Then Pokei Klass—you remember Pokei, the man pictured on the wall of Mark Johnson’s bedroom—appears on the double bass from Gugela, South Africa, where Johnson has finally tracked him down. Django Degan thumps his congos over Grandpa Elliott’s harmonica, and an extraordinary South African chorus called Sinamuya (focus on the large woman on the right, the one with the pink necklace and the golden belt) sways with the rhythm in Umlazi. Stefano Tomaseli (the man with the headband over the big hair) comes blazing in on his sax from Pisa, Italy, with vocal harmony from South African Vusi Mahlasela. Then we’re back on the Santa Monica sidewalk with Roger Ridley, and the song is over.

It is a soaring moment of hope. It also the perfect bookend to a video that made me feel this way at the beginning of the year, when Jesse Dylan directed Will.i.am and everyone from Herbie Hancock to Kareem Abdul-Jabbar in “Yes, We Can,” the most powerful political video in black and white I have ever seen. That one began this way:

It was a creed written into the founding documents that declared the destiny of a nation.

Yes, we can.

It was whispered by slaves and abolitionists as they blazed a trail toward freedom through the darkest of nights.

Yes, we can.

It was sung by immigrants as they struck out from distant shores and pioneers who pushed westward against an unforgiving wilderness.

Yes, we can.

It was the call of workers who organized; women who reached for the ballot; a president who chose the moon as our new frontier; and a King who took us to the mountaintop and pointed the way to the promised land.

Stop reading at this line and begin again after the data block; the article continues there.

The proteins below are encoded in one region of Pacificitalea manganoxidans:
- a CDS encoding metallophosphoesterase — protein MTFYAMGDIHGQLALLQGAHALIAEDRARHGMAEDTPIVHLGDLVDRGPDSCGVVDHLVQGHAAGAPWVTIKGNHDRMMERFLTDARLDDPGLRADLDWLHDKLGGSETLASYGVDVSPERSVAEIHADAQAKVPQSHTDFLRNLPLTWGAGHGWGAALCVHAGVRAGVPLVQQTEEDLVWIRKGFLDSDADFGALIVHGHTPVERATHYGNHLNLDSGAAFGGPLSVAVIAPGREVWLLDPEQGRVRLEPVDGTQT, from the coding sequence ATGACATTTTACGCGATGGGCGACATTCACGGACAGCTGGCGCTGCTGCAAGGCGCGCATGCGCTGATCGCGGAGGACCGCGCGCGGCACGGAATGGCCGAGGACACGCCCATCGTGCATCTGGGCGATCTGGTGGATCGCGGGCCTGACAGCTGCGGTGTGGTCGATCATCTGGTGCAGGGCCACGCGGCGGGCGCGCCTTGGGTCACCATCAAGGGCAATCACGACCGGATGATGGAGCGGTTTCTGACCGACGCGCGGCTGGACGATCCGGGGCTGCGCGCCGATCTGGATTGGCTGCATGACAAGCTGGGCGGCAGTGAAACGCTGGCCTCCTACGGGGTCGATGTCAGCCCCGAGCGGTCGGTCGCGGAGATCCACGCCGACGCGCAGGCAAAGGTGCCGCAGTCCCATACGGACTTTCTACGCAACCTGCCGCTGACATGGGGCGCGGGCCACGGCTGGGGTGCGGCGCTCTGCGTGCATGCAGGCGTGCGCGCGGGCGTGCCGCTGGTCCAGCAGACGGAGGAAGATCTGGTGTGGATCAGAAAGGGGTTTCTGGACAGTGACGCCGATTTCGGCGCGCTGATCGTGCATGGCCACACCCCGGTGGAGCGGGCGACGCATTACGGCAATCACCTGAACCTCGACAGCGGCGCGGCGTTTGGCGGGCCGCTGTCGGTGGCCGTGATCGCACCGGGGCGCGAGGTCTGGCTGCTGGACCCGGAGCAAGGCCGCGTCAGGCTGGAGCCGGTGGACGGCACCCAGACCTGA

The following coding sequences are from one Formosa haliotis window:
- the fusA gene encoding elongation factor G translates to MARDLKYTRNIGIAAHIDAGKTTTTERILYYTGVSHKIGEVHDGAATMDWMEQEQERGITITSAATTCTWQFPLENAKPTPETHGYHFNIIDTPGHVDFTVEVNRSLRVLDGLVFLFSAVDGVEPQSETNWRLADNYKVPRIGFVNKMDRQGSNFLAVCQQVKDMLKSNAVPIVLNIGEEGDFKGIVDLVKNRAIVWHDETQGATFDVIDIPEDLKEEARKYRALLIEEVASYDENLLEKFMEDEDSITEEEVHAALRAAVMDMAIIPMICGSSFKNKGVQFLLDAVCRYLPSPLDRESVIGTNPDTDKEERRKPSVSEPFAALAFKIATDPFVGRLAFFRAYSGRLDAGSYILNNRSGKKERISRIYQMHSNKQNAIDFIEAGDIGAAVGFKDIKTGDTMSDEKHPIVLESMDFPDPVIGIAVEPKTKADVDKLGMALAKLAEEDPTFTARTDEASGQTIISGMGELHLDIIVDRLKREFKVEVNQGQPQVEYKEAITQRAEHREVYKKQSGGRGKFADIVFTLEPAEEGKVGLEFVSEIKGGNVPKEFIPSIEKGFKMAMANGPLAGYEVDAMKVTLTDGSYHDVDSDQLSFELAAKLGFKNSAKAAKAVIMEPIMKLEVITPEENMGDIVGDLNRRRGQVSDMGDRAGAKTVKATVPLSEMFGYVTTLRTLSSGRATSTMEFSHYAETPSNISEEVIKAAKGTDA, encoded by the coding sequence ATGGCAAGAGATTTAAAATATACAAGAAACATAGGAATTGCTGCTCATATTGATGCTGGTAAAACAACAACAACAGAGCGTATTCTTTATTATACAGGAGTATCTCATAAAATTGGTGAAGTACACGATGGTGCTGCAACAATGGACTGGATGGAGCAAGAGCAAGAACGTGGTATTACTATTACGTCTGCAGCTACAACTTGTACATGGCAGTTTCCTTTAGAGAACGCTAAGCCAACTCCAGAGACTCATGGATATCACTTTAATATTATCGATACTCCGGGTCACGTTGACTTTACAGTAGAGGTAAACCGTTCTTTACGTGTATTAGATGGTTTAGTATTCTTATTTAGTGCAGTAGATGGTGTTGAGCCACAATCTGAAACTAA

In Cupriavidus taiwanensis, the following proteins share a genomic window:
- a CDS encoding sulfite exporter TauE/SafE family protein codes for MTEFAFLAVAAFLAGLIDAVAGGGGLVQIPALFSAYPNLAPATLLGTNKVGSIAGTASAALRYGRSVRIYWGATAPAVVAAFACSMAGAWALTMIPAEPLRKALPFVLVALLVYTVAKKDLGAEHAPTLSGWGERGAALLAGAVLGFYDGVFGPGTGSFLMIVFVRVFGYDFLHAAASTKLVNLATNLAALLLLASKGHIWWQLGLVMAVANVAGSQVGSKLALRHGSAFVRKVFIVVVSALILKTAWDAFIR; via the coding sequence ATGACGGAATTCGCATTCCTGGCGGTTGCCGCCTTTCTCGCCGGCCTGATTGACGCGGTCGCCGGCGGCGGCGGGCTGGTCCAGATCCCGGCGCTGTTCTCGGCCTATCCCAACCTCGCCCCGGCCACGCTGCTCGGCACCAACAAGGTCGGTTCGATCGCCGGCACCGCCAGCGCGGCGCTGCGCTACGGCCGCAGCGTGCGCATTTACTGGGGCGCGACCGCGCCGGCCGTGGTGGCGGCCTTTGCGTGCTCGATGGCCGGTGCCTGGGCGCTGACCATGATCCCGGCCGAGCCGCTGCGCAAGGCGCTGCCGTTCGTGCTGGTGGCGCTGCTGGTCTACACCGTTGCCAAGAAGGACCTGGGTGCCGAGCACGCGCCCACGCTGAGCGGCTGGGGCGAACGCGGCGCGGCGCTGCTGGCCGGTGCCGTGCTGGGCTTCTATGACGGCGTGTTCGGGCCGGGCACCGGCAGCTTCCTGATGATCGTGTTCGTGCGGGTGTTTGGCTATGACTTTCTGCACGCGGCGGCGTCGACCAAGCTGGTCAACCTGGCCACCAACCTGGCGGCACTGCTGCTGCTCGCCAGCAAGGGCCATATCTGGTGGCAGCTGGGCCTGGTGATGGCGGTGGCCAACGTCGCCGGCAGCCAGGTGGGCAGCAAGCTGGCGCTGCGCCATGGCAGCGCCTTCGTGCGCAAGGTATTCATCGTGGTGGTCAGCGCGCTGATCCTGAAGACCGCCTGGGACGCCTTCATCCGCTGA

Back then I could barely allow myself to hope that America would finally rediscover its better instincts and elect the most compelling presidential candidate I have seen since John F. Kennedy took office, the same year Ben E. King sang “Stand By Me.” To my astonishment, that earlier video’s refrain came true in November: “no matter what obstacles stand in our way, nothing can withstand the power of millions of voices calling for change.”

Now pause for a moment, to reflect on what a gigantic achievement that is.

Twenty years ago I wrote of another promising moment from my youth: “We did experience hope in 1968: hope and ambition and amazing joy. But to millions of us, Bobby Kennedy’s assassination felt like the resounding chord that ended Sgt. Pepper’s: a note of stunning finality. For me, at least, I hope the memory of that trauma and all the others of 1968 will now begin to fade away, so that our dream to make a better world may one again become vivid.”

With Barack Obama’s election to the White House, it finally has.

 

More in Full Court Press

Winners & Sinners

Read More »

Charles Kaiser is the author of The Gay Metropolis and 1968 in America. He has been media editor for Newsweek, a member of the metro staff of The New York Times, and a reporter for The Wall Street Journal, where he covered the press and book publishing. To learn more, visit charleskaiser.com.